Translational Research Laboratory Instruments
At NYU School of Medicine’s Translational Research Laboratory, investigators can access advanced instruments for translational research. We offer training for each instrument so you can work independently. Email firstname.lastname@example.org prior to starting your experiment to inquire about training details and scheduling. You can make instrument reservations through the laboratory information management system (LIMS).
Agilent 2100 Bioanalyzer
The Agilent 2100 Bioanalyzer provides sizing, quantitation, and quality control of total RNA, messenger RNA, and DNA on a chip format. The chip format reduces separation time and sample and reagent consumption. Digital data are translated into gel-like images (bands) and electropherograms (peaks) and exported to a PDF file.
Cellular Technology Limited ImmunoSpot S4 Pro Analyzer
The ImmunoSpot® Analyzer acquires high-quality digital images of microtiter plate-based bioassays. In particular, it can acquire colony counting and enzyme-linked ImmunoSpot®, or ELISPOT, assays. The image files can be subsequently analyzed in a fully automated, high-throughput manner using the Cellular Technology Limited ImmunoSpot® software.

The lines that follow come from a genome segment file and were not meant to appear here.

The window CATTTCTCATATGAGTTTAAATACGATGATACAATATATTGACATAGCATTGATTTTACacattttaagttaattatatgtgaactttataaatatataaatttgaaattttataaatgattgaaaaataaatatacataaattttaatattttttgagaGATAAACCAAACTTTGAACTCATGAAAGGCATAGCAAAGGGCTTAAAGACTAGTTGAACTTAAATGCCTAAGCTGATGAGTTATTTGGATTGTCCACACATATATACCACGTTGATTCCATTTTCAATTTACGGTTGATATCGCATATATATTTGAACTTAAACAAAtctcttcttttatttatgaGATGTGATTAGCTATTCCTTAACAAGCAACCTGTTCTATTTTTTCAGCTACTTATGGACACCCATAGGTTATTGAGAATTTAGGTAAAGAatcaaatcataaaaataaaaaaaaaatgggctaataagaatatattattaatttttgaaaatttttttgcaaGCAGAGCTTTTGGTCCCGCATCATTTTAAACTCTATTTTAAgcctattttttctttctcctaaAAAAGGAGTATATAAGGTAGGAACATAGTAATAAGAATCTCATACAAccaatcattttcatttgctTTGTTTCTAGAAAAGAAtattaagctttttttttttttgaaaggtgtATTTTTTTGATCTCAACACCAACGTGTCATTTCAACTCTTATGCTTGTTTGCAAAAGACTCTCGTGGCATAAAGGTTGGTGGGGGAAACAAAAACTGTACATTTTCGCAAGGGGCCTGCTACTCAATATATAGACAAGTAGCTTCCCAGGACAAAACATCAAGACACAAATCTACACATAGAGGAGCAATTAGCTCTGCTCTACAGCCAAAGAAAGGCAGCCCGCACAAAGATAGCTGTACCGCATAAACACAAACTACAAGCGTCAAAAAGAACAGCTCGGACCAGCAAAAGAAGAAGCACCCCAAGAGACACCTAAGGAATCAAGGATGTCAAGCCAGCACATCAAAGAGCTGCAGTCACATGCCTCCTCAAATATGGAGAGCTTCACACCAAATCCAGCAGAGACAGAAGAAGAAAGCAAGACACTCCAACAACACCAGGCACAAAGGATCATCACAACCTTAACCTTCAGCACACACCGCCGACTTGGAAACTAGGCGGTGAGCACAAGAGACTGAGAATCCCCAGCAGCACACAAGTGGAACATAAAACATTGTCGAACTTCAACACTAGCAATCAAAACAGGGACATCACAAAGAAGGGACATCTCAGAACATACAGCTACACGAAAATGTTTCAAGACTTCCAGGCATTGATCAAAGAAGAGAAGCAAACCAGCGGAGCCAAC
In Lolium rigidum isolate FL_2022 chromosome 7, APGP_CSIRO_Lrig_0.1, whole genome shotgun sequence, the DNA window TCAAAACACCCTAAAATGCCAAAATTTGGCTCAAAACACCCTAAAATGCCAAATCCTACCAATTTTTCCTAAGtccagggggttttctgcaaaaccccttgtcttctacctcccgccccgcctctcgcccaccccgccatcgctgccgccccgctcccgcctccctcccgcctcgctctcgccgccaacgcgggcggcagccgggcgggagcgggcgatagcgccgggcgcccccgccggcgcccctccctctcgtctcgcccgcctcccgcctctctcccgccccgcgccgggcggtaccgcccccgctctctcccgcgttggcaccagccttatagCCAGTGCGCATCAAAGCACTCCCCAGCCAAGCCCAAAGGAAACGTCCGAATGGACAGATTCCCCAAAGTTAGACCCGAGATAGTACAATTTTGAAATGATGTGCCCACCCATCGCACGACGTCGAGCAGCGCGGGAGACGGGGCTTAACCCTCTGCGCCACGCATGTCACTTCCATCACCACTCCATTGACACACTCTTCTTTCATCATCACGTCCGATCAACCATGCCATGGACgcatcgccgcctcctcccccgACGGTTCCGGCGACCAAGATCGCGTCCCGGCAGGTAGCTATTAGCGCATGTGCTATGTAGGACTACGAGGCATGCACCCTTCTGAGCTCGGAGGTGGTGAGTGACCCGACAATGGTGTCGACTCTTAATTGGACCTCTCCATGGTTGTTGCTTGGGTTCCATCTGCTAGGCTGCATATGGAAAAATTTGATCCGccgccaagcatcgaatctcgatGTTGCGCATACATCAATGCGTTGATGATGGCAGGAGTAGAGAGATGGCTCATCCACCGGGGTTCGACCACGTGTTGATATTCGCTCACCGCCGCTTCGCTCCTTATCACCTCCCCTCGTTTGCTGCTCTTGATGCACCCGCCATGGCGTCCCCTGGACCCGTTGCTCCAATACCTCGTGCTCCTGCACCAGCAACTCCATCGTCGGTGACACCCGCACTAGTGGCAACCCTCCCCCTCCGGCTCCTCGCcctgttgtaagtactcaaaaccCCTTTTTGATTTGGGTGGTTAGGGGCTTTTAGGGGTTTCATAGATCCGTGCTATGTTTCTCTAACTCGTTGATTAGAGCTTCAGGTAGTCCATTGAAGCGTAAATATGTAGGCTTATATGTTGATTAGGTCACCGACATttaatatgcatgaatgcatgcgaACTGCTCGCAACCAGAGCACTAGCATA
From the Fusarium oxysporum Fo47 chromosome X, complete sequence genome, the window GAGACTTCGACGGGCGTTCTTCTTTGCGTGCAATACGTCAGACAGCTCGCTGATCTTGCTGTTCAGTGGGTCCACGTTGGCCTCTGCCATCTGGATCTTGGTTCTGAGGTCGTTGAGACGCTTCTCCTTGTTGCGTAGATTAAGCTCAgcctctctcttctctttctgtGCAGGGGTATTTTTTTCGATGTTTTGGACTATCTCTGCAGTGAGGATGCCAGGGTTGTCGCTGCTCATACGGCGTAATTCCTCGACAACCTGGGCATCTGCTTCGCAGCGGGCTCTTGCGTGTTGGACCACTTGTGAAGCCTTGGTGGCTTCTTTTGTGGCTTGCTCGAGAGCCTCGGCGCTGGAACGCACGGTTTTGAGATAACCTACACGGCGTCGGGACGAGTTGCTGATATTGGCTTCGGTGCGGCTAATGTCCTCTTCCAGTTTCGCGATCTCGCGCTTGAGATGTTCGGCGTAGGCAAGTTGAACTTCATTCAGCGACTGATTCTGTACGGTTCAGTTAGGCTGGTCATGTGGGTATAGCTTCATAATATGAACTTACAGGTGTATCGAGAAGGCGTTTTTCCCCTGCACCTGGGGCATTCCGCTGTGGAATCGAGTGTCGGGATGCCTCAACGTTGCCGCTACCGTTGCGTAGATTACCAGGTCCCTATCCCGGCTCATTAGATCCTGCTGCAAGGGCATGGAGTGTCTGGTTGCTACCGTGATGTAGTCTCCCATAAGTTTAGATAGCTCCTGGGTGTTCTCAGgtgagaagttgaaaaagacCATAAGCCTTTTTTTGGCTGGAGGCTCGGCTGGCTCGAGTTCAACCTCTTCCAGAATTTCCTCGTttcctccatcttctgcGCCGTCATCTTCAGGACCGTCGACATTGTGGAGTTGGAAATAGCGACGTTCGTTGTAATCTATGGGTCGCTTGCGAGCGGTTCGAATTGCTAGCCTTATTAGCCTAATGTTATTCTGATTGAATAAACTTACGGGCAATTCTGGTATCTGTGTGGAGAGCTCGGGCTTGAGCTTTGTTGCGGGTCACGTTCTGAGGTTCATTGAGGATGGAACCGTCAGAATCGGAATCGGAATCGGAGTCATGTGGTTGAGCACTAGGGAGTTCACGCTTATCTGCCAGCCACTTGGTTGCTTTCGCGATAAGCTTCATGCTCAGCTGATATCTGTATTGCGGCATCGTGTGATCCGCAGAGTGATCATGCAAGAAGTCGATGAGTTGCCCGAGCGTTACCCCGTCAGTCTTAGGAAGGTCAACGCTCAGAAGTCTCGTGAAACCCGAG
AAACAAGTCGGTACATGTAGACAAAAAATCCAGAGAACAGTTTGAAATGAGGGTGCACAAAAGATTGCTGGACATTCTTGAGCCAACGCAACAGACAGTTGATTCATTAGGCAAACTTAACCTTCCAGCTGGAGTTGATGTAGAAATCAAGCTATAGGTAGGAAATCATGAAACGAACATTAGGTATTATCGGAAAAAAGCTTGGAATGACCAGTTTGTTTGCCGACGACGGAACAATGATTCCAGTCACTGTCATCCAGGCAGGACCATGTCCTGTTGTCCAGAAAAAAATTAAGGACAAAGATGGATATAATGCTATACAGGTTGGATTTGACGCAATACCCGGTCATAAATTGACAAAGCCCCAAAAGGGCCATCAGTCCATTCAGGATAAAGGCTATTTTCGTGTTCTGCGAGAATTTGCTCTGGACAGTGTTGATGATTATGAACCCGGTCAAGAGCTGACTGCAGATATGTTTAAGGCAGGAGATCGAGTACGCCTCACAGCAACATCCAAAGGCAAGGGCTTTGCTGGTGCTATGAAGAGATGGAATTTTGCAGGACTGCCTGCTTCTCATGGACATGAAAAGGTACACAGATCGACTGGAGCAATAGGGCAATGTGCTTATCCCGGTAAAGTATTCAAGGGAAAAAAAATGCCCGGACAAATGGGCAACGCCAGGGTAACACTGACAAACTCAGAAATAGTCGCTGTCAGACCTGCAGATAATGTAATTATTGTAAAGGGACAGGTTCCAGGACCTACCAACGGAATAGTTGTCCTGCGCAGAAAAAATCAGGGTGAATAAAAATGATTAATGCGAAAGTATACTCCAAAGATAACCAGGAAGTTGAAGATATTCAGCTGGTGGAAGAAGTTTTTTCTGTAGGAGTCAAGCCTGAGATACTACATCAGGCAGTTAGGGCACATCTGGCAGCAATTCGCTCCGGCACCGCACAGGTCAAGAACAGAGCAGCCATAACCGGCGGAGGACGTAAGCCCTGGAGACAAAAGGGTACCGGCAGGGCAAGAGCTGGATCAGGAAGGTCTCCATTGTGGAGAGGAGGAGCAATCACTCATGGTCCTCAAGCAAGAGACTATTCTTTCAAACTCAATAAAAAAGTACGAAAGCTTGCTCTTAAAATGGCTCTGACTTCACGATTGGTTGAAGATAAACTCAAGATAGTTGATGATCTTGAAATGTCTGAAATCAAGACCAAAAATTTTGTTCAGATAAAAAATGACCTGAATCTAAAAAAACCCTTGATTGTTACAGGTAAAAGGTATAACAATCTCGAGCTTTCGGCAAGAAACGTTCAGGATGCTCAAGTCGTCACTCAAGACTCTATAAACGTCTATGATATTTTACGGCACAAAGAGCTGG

MAGPIX Multiplex Analyzer
The MAGPIX® analyzer is a compact, fluorescent detection system for reading magnetic bead−based immunoassays based on Luminex’s xMAP® technology. The MAGPIX® can obtain data on up to 50 analytes per sample using smaller sample volumes than typical ELISAs. The MAGPIX® uses xPONENT® 4.2 software to acquire and analyze data. Only Greiner black 96-well plates are accepted.
Seahorse XFe24 Automated Cellular Respiration and Glycolysis Analyzer
The Seahorse analyzer can simultaneously assess cellular respiration and glycolysis in physiologically relevant cellular models. These noninvasive measurements provide real-time kinetic results. Living adherent or suspension cells, mitochondria, and tissue sections are analyzed in situ in a microplate format to conserve samples. Four drug-injection portals are provided to maximize dose-respondent, agonist–antagonist, and energy-manipulation pathway assays.
From these studies, relationships may be established between genomic and proteomic data and physiological traits of cells. Results bring new insights to several key disease areas such as aging, cardiovascular conditions, cancer, immunology, and mitochondrial disorders.